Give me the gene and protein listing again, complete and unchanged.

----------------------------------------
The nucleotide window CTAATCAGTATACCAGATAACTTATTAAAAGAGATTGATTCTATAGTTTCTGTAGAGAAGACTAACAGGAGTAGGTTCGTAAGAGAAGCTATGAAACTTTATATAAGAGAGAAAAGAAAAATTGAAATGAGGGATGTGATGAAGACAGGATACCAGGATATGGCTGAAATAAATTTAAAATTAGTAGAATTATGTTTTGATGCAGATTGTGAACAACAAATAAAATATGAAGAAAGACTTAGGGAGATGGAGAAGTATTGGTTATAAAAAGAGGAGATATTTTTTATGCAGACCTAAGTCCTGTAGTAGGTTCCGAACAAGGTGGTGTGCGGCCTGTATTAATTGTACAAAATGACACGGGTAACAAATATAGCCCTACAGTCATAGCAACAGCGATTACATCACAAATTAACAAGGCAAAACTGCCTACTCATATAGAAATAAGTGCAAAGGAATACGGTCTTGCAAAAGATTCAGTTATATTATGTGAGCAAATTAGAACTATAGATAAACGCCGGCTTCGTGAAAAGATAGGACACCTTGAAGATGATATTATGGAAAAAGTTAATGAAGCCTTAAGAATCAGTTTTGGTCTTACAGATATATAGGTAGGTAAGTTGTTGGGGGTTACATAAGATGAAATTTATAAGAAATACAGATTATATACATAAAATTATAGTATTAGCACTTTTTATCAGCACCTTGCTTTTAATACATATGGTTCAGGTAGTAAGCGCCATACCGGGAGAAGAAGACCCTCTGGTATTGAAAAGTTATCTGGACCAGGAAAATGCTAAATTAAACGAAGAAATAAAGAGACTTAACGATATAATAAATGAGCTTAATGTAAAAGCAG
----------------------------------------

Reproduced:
The nucleotide window CTAATCAGTATACCAGATAACTTATTAAAAGAGATTGATTCTATAGTTTCTGTAGAGAAGACTAACAGGAGTAGGTTCGTAAGAGAAGCTATGAAACTTTATATAAGAGAGAAAAGAAAAATTGAAATGAGGGATGTGATGAAGACAGGATACCAGGATATGGCTGAAATAAATTTAAAATTAGTAGAATTATGTTTTGATGCAGATTGTGAACAACAAATAAAATATGAAGAAAGACTTAGGGAGATGGAGAAGTATTGGTTATAAAAAGAGGAGATATTTTTTATGCAGACCTAAGTCCTGTAGTAGGTTCCGAACAAGGTGGTGTGCGGCCTGTATTAATTGTACAAAATGACACGGGTAACAAATATAGCCCTACAGTCATAGCAACAGCGATTACATCACAAATTAACAAGGCAAAACTGCCTACTCATATAGAAATAAGTGCAAAGGAATACGGTCTTGCAAAAGATTCAGTTATATTATGTGAGCAAATTAGAACTATAGATAAACGCCGGCTTCGTGAAAAGATAGGACACCTTGAAGATGATATTATGGAAAAAGTTAATGAAGCCTTAAGAATCAGTTTTGGTCTTACAGATATATAGGTAGGTAAGTTGTTGGGGGTTACATAAGATGAAATTTATAAGAAATACAGATTATATACATAAAATTATAGTATTAGCACTTTTTATCAGCACCTTGCTTTTAATACATATGGTTCAGGTAGTAAGCGCCATACCGGGAGAAGAAGACCCTCTGGTATTGAAAAGTTATCTGGACCAGGAAAATGCTAAATTAAACGAAGAAATAAAGAGACTTAACGATATAATAAATGAGCTTAATGTAAAAGCAG